Yes, this is Dr. Emanuel H. Bronner of Dr. Bronner’s Pure-Castile Soap. His story is fascinating. Born in 1908 in Heilbronn, Germany of the German-Jewish Heilbronner family of soap makers, Emanuel learned his trade of soap making and earned a degree in chemistry. Emigrating to the USA in 1929, he dropped the Hiel from his name due to associations to Nazism. He begged his parents to come with him but they did not and were eventually killed in the Holocaust at Auschwitz and Theriesenstadt. He continued his trade as soap maker eventually creating the Dr. Bronner’s soap we know today. He adopted the label “Doctor” to his name. In the mid 1940’s, either while at the University of Chicago, invited by a student group, or not invited by a group, or on a street corner, Dr. Bronner was arrested for speaking his “Moral ABC” (some reports say vehemently) and institutionalized at the Elgin State Insane Asylum. After shock therapy treatments, Bronner escaped from the asylum. He blamed his eventual blindness on these treatments.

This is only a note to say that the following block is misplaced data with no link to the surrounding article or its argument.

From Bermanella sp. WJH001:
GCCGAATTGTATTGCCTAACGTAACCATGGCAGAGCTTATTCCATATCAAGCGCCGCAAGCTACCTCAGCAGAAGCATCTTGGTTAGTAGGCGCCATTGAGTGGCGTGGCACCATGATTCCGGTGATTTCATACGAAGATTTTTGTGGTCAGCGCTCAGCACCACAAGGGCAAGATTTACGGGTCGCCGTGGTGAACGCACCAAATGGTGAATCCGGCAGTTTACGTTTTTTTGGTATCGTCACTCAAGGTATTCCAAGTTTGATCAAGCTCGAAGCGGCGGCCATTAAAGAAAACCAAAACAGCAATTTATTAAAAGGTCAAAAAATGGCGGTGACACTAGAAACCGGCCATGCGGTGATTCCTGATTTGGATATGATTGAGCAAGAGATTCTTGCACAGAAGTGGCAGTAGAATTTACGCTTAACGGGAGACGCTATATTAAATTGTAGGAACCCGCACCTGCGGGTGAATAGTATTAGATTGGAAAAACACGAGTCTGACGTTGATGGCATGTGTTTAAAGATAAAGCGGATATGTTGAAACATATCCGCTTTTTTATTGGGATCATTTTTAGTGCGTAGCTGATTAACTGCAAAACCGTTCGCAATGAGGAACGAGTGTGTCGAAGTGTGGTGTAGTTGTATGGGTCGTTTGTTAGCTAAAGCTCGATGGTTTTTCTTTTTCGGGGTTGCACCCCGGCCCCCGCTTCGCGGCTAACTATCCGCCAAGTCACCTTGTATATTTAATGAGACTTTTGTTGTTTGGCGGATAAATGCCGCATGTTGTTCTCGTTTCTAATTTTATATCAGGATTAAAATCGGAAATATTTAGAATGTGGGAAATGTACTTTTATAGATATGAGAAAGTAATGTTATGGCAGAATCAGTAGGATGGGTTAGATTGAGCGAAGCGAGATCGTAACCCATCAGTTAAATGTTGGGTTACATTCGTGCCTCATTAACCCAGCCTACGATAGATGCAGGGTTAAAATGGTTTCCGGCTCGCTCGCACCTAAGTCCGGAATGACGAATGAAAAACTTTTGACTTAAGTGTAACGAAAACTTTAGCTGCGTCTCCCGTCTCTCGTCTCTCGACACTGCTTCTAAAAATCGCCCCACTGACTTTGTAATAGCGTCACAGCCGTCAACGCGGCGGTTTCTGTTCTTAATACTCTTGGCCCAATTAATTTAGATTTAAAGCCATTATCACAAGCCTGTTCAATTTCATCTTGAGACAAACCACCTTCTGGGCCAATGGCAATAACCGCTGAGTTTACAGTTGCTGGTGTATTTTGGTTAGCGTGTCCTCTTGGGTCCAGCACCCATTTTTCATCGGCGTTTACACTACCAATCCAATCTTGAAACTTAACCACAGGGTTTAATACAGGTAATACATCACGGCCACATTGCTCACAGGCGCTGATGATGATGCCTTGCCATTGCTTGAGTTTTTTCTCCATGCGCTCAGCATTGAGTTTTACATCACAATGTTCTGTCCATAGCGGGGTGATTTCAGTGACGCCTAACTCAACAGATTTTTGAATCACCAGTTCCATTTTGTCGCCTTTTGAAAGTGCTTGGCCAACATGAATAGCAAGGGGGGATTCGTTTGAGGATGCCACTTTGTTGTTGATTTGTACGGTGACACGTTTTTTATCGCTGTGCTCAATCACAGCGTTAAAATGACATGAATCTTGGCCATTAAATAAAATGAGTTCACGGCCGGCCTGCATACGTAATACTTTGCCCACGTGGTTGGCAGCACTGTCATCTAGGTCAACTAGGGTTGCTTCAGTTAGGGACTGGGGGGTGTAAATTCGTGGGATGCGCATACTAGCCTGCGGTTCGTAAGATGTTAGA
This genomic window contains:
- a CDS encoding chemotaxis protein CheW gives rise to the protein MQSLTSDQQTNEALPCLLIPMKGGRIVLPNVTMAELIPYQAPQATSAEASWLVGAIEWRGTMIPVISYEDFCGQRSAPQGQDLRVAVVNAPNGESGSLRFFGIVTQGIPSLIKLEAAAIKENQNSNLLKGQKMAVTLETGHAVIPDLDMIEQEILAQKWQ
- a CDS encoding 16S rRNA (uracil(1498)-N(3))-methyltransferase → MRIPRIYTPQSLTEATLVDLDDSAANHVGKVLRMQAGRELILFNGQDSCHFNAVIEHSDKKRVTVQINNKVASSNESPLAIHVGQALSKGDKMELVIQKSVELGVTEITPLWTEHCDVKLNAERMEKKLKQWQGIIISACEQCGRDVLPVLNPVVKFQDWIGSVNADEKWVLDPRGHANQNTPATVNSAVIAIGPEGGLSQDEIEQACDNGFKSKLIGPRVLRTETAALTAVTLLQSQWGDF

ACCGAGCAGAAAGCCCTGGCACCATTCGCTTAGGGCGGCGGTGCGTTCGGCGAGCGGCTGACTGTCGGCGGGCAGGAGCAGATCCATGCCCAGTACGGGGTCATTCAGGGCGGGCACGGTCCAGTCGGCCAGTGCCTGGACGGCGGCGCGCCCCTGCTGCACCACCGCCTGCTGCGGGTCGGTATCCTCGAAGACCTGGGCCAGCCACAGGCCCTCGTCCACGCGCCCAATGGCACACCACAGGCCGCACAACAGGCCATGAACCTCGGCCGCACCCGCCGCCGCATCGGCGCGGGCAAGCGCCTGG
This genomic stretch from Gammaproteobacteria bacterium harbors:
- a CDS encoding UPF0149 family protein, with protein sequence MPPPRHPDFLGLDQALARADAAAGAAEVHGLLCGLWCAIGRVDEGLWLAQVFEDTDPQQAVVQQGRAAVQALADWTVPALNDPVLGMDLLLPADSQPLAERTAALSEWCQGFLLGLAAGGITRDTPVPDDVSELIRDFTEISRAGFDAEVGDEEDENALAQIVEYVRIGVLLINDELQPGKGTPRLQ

His soap business grew, with his famous label espousing the tenets of “Moral ABC” and “All One God Faith”. He worked toward what is now Green ideology, with his business focusing on ecological awareness and sharing profits with workers. It continues to this day.